• Aleksa Sarai's avatar
    open: introduce openat2(2) syscall · fddb5d43
    Aleksa Sarai authored
    /* Background. */
    For a very long time, extending openat(2) with new features has been
    incredibly frustrating. This stems from the fact that openat(2) is
    possibly the most famous counter-example to the mantra "don't silently
    accept garbage from userspace" -- it doesn't check whether unknown flags
    are present[1].
    This means that (generally) the addition of new flags to openat(2) has
    been fraught with backwards-compatibility issues (O_TMPFILE has to be
    defined as __O_TMPFILE|O_DIRECTORY|[O_RDWR or O_WRONLY] to ensure old
    kernels gave errors, since it's insecure to silently ignore the
    flag[2]). All new security-related flags therefore have a tough road to
    being added to openat(2).
    Userspace also has a hard time figuring out whether a particular flag is
    supported on a particular kernel. While it is now possible with
    contemporary kernels (thanks to [3]), older kernels will expose unknown
    flag bits through fcntl(F_GETFL). Giving a clear -EINVAL during
    openat(2) time matches modern syscall designs and is far more
    In addition, the newly-added path resolution restriction LOOKUP flags
    (which we would like to expose to user-space) don't feel related to the
    pre-existing O_* flag set -- they affect all components of path lookup.
    We'd therefore like to add a new flag argument.
    Adding a new syscall allows us to finally fix the flag-ignoring problem,
    and we can make it extensible enough so that we will hopefully never
    need an openat3(2).
    /* Syscall Prototype. */
       * open_how is an extensible structure (similar in interface to
       * clone3(2) or sched_setattr(2)). The size parameter must be set to
       * sizeof(struct open_how), to allow for future extensions. All future
       * extensions will be appended to open_how, with their zero value
       * acting as a no-op default.
      struct open_how { /* ... */ };
      int openat2(int dfd, const char *pathname,
                  struct open_how *how, size_t size);
    /* Description. */
    The initial version of 'struct open_how' contains the following fields:
        Used to specify openat(2)-style flags. However, any unknown flag
        bits or otherwise incorrect flag combinations (like O_PATH|O_RDWR)
        will result in -EINVAL. In addition, this field is 64-bits wide to
        allow for more O_ flags than currently permitted with openat(2).
        The file mode for O_CREAT or O_TMPFILE.
        Must be set to zero if flags does not contain O_CREAT or O_TMPFILE.
        Restrict path resolution (in contrast to O_* flags they affect all
        path components). The current set of flags are as follows (at the
        moment, all of the RESOLVE_ flags are implemented as just passing
        the corresponding LOOKUP_ flag).
    open_how does not contain an embedded size field, because it is of
    little benefit (userspace can figure out the kernel open_how size at
    runtime fairly easily without it). It also only contains u64s (even
    though ->mode arguably should be a u16) to avoid having padding fields
    which are never used in the future.
    Note that as a result of the new how->flags handling, O_PATH|O_TMPFILE
    is no longer permitted for openat(2). As far as I can tell, this has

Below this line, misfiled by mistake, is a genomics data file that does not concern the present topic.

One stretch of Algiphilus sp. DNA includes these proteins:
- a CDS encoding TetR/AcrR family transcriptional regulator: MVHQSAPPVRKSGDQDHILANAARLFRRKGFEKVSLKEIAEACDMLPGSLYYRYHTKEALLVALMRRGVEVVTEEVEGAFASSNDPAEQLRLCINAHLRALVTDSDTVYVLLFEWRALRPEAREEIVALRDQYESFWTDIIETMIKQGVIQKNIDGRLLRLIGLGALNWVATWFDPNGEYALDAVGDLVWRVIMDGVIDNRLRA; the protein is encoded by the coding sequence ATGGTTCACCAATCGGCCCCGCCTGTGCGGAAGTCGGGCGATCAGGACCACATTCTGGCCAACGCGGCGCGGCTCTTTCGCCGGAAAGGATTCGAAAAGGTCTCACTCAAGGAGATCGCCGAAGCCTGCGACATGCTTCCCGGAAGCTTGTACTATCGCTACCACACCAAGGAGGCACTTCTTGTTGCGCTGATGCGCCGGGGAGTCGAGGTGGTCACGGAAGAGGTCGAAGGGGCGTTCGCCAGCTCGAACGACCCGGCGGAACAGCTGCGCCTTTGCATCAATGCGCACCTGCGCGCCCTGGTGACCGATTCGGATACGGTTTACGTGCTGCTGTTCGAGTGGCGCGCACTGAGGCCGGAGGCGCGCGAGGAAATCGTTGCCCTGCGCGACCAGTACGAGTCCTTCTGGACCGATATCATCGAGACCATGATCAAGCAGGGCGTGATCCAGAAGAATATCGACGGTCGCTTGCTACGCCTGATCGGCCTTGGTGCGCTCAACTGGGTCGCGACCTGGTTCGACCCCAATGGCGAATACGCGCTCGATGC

always been a bug and appears to not be used by userspace (and I've not
    seen any problems on my machines by disallowing it). If it turns out
    this breaks something, we can special-case it and only permit it for
    openat(2) but not openat2(2).
    After input from Florian Weimer, the new open_how and flag definitions
    are inside a separate header from uapi/linux/fcntl.h, to avoid problems
    that glibc has with importing that header.
    /* Testing. */
    In a follow-up patch there are over 200 selftests which ensure that this
    syscall has the correct semantics and will correctly handle several
    attack scenarios.
    In addition, I've written a userspace library[4] which provides
    convenient wrappers around openat2(RESOLVE_IN_ROOT) (this is necessary
    because no other syscalls support RESOLVE_IN_ROOT, and thus lots of care
    must be taken when using RESOLVE_IN_ROOT'd file descriptors with other
    syscalls). During the development of this patch, I've run numerous
    verification tests using libpathrs (showing that the API is reasonably
    usable by userspace).
    /* Future Work. */
    Additional RESOLVE_ flags have been suggested during the review period.
    These can be easily implemented separately (such as blocking auto-mount
    during resolution).
    Furthermore, there are some other proposed changes to the openat(2)
    interface (the most obvious example is magic-link hardening[5]) which
    would be a good opportunity to add a way for userspace to restrict how
    O_PATH file descriptors can be re-opened.
    Another possible avenue of future work would be some kind of
    CHECK_FIELDS[6] flag which causes the kernel to indicate to userspace
    which openat2(2) flags and fields are supported by the current kernel
    (to avoid userspace having to go through several guesses to figure it
    [1]: https://lwn.net/Articles/588444/
    [2]: https://lore.kernel.org/lkml/CA+55aFyyxJL1LyXZeBsf2ypriraj5ut1XkNDsunRBqgVjZU_6Q@mail.gmail.com
    [3]: commit 629e014b ("fs: completely ignore unknown open flags")
    [4]: https://sourceware.org/bugzilla/show_bug.cgi?id=17523
    [5]: https://lore.kernel.org/lkml/20190930183316.10190-2-cyphar@cyphar.com/
    [6]: https://youtu.be/ggD-eb3yPVsSuggested-by: default avatarChristian Brauner <christian.brauner@ubuntu.com>
    Signed-off-by: default avatarAleksa Sarai <cyphar@cyphar.com>
    Signed-off-by: default avatarAl Viro <viro@zeniv.linux.org.uk>